Tuesday, May 1, 2012
Editor’s Notebook: Discovering History
One of the first things I noticed approaching the Smithsonian’s Udvar-Hazy Center was the helicopters circling overhead. I was running a few minutes behind, and hoping that I wouldn’t miss the first fly-by of the space shuttle Discovery mounted on the back of a modified NASA Boeing 747. After sitting in traffic for a few minutes, the car inched toward the highway exit for the Air & Space museum, which sits adjacent to Dulles International Airport (IAD) in Virginia. As far as Washington, D.C.-area traffic goes, I was making slow but steady progress on Route 28 until hitting the roadblock at the off-ramp to the Udvar-Hazy Center.
After the shuttle faded into the distance, I continued walking up the embankment to find a large crowd gathered along the side of the exit ramp with a great view of the Dulles Airport runway, as well as another police roadblock (that’s as far as I could advance).
As much as the shuttle itself was a draw, the communal nature of people gathering to watch a historic event is something that stuck out to me. Overheard comments included, “It was worth missing school for this, huh?” and “I wish [so-and-so] was here to see this,” as well as, “The shuttle looks dirty,” and the classic, “That was awesome!” One person brought takeout food. Another took a cab straight from the airport, luggage and all. People all around the region stood on the rooftops of office buildings, hoping to catch a glimpse of the unique sighting.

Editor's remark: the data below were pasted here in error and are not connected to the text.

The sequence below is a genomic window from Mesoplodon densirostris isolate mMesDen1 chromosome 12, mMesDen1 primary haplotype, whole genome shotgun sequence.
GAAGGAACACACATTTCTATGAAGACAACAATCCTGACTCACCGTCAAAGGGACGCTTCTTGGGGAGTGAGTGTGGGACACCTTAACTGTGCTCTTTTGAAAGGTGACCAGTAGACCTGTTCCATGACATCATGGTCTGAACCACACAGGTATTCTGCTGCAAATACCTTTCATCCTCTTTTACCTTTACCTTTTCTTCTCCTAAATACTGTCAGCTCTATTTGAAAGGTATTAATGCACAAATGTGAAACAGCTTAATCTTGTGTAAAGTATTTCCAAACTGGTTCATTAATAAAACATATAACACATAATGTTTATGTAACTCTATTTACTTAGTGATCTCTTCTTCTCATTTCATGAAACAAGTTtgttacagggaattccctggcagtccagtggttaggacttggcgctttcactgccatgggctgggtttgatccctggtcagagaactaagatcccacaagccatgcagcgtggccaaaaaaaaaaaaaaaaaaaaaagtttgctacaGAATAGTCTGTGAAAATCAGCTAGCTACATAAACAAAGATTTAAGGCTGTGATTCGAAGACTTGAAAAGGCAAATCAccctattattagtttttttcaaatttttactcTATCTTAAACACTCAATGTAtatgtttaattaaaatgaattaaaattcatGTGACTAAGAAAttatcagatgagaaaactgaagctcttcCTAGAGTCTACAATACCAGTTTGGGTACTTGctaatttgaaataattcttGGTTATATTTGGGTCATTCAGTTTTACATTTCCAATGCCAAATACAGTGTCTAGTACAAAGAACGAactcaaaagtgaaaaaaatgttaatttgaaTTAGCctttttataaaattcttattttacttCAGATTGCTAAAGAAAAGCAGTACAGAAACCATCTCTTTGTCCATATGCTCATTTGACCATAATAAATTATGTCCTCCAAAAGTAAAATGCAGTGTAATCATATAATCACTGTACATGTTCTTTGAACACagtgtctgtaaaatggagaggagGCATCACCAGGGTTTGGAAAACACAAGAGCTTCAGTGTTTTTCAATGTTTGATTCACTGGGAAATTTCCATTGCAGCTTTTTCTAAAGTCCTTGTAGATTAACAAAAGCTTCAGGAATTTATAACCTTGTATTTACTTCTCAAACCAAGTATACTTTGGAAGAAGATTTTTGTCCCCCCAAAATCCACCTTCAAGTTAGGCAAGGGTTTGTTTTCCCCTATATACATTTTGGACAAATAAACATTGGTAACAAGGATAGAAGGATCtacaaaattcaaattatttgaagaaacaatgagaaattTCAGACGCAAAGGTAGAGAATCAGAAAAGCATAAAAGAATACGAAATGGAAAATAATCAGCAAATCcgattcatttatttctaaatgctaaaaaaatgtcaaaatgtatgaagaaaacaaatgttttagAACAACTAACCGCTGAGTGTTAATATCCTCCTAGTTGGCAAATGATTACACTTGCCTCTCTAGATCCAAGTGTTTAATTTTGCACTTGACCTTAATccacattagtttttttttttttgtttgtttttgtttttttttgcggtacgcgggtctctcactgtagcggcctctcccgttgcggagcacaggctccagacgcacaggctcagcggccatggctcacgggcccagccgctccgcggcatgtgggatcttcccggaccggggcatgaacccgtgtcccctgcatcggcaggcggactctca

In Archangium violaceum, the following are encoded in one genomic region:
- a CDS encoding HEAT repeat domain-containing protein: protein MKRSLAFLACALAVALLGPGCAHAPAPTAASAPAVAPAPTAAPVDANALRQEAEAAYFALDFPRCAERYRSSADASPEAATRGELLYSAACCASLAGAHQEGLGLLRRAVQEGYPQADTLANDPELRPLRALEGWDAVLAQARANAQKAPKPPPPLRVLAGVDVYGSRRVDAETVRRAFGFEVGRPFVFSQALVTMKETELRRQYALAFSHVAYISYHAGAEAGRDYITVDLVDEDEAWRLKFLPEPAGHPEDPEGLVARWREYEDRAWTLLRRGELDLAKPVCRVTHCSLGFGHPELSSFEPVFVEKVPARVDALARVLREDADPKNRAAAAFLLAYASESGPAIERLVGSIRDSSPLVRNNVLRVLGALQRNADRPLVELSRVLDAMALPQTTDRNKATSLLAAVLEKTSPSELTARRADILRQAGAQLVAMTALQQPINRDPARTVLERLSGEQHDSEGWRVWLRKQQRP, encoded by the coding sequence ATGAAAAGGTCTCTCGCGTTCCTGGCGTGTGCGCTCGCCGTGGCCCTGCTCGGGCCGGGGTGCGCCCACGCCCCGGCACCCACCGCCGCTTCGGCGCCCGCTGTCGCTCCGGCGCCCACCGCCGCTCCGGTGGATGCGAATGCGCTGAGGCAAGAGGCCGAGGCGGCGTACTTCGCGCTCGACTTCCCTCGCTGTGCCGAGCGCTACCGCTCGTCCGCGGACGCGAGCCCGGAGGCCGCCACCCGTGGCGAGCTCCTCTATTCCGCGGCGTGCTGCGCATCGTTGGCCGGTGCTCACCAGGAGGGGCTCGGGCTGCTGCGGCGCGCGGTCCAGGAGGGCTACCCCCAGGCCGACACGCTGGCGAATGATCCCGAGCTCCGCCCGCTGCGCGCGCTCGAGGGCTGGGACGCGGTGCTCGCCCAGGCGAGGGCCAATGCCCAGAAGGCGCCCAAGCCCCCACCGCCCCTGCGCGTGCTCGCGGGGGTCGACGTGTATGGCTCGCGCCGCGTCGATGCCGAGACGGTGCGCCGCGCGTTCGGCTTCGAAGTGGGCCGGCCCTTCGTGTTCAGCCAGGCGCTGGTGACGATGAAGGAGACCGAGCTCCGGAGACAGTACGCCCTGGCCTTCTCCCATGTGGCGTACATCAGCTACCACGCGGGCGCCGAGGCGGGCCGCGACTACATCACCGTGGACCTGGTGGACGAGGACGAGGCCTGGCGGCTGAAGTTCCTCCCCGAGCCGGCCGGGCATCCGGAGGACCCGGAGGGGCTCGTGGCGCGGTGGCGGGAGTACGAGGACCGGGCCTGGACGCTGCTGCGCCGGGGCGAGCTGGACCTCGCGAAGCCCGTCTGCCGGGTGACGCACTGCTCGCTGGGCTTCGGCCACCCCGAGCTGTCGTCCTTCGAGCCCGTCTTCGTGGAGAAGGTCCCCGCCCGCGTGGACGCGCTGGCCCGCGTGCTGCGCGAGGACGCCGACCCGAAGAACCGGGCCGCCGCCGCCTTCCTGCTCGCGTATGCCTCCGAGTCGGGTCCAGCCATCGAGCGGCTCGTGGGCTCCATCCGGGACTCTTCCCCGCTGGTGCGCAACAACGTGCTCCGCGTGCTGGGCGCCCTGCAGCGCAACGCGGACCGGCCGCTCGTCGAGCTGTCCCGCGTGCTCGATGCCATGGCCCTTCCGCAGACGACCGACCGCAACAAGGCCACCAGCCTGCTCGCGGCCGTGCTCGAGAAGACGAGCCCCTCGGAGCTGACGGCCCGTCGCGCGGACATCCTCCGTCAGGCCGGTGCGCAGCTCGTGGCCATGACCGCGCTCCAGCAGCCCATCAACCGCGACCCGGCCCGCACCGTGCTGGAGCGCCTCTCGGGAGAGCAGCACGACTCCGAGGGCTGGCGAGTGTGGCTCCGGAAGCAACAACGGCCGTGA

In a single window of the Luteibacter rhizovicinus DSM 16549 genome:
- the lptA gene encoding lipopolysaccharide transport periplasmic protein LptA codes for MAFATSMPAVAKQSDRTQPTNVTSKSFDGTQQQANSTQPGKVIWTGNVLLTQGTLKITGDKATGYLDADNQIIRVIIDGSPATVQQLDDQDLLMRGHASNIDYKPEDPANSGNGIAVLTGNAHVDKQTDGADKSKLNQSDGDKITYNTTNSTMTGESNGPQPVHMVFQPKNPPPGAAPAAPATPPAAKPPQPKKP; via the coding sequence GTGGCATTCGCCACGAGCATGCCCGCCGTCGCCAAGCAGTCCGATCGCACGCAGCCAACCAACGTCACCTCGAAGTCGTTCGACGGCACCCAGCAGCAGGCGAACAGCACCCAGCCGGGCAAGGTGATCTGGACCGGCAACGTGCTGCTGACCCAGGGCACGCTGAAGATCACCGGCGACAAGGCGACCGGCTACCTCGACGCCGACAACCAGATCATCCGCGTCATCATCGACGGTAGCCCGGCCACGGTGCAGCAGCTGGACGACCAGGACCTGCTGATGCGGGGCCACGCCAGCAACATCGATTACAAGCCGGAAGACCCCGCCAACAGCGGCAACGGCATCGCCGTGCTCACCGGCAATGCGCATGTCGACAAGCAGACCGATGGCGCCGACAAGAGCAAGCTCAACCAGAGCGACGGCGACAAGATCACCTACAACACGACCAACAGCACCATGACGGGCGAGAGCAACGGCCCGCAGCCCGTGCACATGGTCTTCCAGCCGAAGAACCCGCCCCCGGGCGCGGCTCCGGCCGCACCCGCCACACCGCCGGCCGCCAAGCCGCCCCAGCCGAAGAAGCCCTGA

Newsgathering and police helicopters grew in number as the shuttle started to make its way back from D.C. After numerous false warnings that involved the raising of hundreds of cameras, tablets and smartphones, the shuttle returned to Dulles for a second pass. This time I was ready, snapping away as Discovery and its military escort flew the missed approach.
The whole event lasted an hour, but offered an up-close view at a significant moment in aviation history.
Visit Aviation Today for more photos of the Discovery space shuttle landing.